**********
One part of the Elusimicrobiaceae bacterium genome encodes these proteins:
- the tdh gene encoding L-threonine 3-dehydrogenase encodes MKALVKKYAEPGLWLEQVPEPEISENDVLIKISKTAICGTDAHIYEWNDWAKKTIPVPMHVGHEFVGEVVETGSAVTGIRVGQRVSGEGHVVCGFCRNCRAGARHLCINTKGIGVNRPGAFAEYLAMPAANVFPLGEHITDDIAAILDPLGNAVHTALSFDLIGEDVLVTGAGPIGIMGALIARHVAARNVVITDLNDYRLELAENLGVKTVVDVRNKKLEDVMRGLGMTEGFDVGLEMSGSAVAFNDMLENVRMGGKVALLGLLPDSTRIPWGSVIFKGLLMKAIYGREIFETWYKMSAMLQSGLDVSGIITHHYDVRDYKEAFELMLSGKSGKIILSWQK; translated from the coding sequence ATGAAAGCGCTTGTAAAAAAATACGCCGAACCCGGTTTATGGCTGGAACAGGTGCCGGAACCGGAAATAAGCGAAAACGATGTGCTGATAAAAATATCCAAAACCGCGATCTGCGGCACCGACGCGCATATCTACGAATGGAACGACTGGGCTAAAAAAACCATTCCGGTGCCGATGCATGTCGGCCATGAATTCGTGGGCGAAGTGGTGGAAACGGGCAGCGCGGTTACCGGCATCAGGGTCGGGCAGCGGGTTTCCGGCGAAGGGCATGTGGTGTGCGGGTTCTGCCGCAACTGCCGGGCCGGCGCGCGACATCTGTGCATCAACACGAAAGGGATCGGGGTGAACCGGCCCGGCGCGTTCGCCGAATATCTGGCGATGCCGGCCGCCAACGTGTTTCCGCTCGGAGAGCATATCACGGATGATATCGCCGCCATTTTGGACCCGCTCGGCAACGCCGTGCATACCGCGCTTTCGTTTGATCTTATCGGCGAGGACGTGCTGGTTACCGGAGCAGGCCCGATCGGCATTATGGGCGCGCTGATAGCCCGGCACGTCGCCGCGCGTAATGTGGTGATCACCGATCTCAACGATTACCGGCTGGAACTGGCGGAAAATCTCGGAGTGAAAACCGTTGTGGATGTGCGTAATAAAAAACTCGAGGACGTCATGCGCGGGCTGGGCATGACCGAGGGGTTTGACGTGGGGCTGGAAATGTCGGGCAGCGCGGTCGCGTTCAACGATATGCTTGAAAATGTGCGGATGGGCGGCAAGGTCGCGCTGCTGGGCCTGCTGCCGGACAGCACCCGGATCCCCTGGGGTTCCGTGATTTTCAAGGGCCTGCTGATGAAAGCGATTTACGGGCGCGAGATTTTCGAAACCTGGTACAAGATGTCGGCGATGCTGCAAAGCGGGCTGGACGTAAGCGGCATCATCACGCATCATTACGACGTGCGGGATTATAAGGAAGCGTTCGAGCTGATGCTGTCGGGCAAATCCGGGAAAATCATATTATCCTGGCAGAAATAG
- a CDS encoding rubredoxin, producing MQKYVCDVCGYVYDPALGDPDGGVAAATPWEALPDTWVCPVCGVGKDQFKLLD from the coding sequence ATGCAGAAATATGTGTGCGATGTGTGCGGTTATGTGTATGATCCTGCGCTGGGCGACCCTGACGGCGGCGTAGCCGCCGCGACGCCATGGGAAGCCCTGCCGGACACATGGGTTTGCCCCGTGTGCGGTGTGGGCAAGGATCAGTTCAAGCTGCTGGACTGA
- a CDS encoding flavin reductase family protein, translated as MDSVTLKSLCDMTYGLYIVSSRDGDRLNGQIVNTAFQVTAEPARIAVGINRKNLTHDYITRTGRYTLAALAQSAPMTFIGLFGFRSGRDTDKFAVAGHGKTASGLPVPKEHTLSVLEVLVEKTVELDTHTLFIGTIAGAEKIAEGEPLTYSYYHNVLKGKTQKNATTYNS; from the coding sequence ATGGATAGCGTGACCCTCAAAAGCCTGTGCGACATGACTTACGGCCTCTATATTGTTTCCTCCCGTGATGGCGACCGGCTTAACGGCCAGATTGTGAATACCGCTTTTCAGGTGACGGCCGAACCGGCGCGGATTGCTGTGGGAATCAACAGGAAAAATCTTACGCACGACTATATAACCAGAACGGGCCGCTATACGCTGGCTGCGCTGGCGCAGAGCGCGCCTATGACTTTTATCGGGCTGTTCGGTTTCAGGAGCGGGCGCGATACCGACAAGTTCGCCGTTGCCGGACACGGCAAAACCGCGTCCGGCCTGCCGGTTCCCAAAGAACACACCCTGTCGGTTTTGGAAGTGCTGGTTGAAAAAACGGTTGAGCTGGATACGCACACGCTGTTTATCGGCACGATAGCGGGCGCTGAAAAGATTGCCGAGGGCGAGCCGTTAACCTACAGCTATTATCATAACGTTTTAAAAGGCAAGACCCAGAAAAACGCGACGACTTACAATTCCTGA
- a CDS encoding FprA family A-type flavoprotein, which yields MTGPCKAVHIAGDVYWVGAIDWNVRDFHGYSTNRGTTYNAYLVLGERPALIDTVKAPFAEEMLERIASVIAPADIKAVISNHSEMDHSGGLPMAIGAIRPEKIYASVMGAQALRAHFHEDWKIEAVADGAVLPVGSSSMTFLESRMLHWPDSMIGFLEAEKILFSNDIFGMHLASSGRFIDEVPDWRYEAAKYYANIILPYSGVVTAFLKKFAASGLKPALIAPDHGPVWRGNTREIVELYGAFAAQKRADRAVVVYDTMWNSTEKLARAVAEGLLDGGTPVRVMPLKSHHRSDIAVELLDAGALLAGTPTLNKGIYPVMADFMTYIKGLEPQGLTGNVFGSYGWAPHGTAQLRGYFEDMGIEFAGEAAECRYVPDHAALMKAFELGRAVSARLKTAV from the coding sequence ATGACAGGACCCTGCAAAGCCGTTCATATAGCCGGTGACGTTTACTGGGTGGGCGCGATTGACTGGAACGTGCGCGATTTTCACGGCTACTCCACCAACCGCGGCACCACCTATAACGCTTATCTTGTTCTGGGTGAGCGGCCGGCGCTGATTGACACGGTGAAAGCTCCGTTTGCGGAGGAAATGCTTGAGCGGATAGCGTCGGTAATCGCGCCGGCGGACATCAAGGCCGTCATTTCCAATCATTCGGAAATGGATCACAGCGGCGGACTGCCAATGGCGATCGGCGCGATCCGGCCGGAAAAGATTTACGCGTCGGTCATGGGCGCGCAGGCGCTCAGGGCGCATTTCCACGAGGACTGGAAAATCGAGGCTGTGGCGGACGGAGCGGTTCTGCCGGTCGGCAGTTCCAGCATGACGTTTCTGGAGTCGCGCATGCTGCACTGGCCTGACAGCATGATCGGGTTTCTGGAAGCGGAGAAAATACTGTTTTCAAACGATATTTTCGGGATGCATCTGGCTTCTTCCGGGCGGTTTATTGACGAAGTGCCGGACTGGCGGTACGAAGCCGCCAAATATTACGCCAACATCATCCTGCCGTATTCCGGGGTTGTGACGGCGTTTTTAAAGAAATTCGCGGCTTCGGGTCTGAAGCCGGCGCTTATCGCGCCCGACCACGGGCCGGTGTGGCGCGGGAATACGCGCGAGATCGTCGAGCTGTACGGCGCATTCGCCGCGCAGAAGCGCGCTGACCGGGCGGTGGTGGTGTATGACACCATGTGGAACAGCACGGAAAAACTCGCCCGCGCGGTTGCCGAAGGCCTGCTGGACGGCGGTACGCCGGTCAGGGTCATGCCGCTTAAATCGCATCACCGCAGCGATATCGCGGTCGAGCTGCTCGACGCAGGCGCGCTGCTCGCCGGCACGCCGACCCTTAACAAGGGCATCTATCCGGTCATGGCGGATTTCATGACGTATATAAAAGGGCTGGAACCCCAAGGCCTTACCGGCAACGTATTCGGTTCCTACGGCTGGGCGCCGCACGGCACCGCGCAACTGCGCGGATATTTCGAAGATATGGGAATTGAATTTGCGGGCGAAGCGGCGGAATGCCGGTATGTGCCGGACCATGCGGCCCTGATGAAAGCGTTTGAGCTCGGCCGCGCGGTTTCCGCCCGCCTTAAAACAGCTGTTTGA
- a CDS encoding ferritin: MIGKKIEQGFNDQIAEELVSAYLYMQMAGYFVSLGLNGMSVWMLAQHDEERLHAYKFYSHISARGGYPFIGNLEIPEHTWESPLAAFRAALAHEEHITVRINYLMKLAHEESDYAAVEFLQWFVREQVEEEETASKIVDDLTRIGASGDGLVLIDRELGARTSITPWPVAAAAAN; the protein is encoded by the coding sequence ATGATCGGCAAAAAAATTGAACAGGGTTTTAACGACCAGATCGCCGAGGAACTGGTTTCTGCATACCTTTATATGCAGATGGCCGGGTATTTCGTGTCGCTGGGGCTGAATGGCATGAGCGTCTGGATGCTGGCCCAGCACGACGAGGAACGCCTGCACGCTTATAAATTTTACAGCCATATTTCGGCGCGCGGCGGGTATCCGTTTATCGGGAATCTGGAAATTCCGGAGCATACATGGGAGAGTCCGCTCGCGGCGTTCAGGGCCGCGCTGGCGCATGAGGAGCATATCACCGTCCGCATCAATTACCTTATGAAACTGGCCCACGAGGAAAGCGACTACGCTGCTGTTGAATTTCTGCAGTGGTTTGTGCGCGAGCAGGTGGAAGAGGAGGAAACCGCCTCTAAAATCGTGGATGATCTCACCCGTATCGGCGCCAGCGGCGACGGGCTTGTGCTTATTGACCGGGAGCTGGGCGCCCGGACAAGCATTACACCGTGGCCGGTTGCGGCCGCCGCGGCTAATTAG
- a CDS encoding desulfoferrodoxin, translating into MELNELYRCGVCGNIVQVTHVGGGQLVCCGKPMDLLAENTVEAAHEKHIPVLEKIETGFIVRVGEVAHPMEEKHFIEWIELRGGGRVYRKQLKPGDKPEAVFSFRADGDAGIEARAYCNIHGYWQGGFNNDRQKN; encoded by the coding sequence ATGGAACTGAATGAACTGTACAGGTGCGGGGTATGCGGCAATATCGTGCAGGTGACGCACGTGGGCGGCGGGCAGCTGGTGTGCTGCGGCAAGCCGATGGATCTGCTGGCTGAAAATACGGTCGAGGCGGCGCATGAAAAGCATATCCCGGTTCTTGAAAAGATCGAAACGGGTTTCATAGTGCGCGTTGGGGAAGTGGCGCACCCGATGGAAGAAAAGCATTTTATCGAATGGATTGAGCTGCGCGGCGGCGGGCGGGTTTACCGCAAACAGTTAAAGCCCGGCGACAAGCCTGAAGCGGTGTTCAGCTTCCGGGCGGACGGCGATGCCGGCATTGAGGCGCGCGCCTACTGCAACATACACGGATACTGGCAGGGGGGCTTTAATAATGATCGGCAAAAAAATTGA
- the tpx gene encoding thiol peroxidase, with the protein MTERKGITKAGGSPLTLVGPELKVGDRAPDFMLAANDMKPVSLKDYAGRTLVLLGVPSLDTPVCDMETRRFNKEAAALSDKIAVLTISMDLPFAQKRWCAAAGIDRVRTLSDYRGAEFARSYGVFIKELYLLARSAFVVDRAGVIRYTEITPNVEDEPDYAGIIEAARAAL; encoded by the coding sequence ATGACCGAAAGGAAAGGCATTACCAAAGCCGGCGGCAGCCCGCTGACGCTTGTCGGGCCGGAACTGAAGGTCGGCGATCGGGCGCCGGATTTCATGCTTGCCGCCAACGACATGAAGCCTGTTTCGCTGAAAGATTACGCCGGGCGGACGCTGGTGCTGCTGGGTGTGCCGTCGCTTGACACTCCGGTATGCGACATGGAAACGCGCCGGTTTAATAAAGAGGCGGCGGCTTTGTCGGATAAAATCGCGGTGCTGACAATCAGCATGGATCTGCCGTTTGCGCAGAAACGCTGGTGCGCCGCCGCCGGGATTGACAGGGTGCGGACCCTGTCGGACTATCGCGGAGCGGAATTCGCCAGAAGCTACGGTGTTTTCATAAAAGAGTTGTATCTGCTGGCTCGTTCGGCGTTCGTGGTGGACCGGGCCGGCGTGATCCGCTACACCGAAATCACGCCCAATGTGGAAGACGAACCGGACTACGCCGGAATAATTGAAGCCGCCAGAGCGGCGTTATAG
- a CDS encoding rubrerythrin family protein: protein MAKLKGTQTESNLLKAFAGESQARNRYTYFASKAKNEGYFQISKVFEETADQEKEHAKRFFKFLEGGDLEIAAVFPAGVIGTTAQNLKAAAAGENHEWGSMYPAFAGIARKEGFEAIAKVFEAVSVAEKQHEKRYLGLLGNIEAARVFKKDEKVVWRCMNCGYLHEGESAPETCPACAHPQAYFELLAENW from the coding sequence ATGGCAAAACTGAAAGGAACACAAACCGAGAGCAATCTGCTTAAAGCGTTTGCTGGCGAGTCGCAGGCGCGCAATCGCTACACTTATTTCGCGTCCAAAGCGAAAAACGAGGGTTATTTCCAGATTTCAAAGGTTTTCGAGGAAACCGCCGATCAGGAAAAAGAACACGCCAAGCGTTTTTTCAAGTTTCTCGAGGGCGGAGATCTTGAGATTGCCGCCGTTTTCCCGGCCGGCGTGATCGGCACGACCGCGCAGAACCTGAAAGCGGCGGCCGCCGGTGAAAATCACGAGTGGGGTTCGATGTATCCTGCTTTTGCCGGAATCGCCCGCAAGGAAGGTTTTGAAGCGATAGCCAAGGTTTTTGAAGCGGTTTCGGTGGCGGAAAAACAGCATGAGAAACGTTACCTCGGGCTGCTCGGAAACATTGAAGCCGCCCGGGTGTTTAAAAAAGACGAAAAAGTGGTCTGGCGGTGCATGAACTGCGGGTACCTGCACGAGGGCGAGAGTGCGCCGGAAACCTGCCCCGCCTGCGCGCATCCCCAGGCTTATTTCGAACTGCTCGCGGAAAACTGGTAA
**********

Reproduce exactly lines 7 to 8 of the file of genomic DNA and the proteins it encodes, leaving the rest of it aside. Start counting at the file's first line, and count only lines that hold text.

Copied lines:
- a CDS encoding desulfoferrodoxin, translating into MELNELYRCGVCGNIVQVTHVGGGQLVCCGKPMDLLAENTVEAAHEKHIPVLEKIETGFIVRVGEVAHPMEEKHFIEWIELRGGGRVYRKQLKPGDKPEAVFSFRADGDAGIEARAYCNIHGYWQGGFNNDRQKN; encoded by the coding sequence ATGGAACTGAATGAACTGTACAGGTGCGGGGTATGCGGCAATATCGTGCAGGTGACGCACGTGGGCGGCGGGCAGCTGGTGTGCTGCGGCAAGCCGATGGATCTGCTGGCTGAAAATACGGTCGAGGCGGCGCATGAAAAGCATATCCCGGTTCTTGAAAAGATCGAAACGGGTTTCATAGTGCGCGTTGGGGAAGTGGCGCACCCGATGGAAGAAAAGCATTTTATCGAATGGATTGAGCTGCGCGGCGGCGGGCGGGTTTACCGCAAACAGTTAAAGCCCGGCGACAAGCCTGAAGCGGTGTTCAGCTTCCGGGCGGACGGCGATGCCGGCATTGAGGCGCGCGCCTACTGCAACATACACGGATACTGGCAGGGGGGCTTTAATAATGATCGGCAAAAAAATTGA
- the tpx gene encoding thiol peroxidase, with the protein MTERKGITKAGGSPLTLVGPELKVGDRAPDFMLAANDMKPVSLKDYAGRTLVLLGVPSLDTPVCDMETRRFNKEAAALSDKIAVLTISMDLPFAQKRWCAAAGIDRVRTLSDYRGAEFARSYGVFIKELYLLARSAFVVDRAGVIRYTEITPNVEDEPDYAGIIEAARAAL; encoded by the coding sequence ATGACCGAAAGGAAAGGCATTACCAAAGCCGGCGGCAGCCCGCTGACGCTTGTCGGGCCGGAACTGAAGGTCGGCGATCGGGCGCCGGATTTCATGCTTGCCGCCAACGACATGAAGCCTGTTTCGCTGAAAGATTACGCCGGGCGGACGCTGGTGCTGCTGGGTGTGCCGTCGCTTGACACTCCGGTATGCGACATGGAAACGCGCCGGTTTAATAAAGAGGCGGCGGCTTTGTCGGATAAAATCGCGGTGCTGACAATCAGCATGGATCTGCCGTTTGCGCAGAAACGCTGGTGCGCCGCCGCCGGGATTGACAGGGTGCGGACCCTGTCGGACTATCGCGGAGCGGAATTCGCCAGAAGCTACGGTGTTTTCATAAAAGAGTTGTATCTGCTGGCTCGTTCGGCGTTCGTGGTGGACCGGGCCGGCGTGATCCGCTACACCGAAATCACGCCCAATGTGGAAGACGAACCGGACTACGCCGGAATAATTGAAGCCGCCAGAGCGGCGTTATAG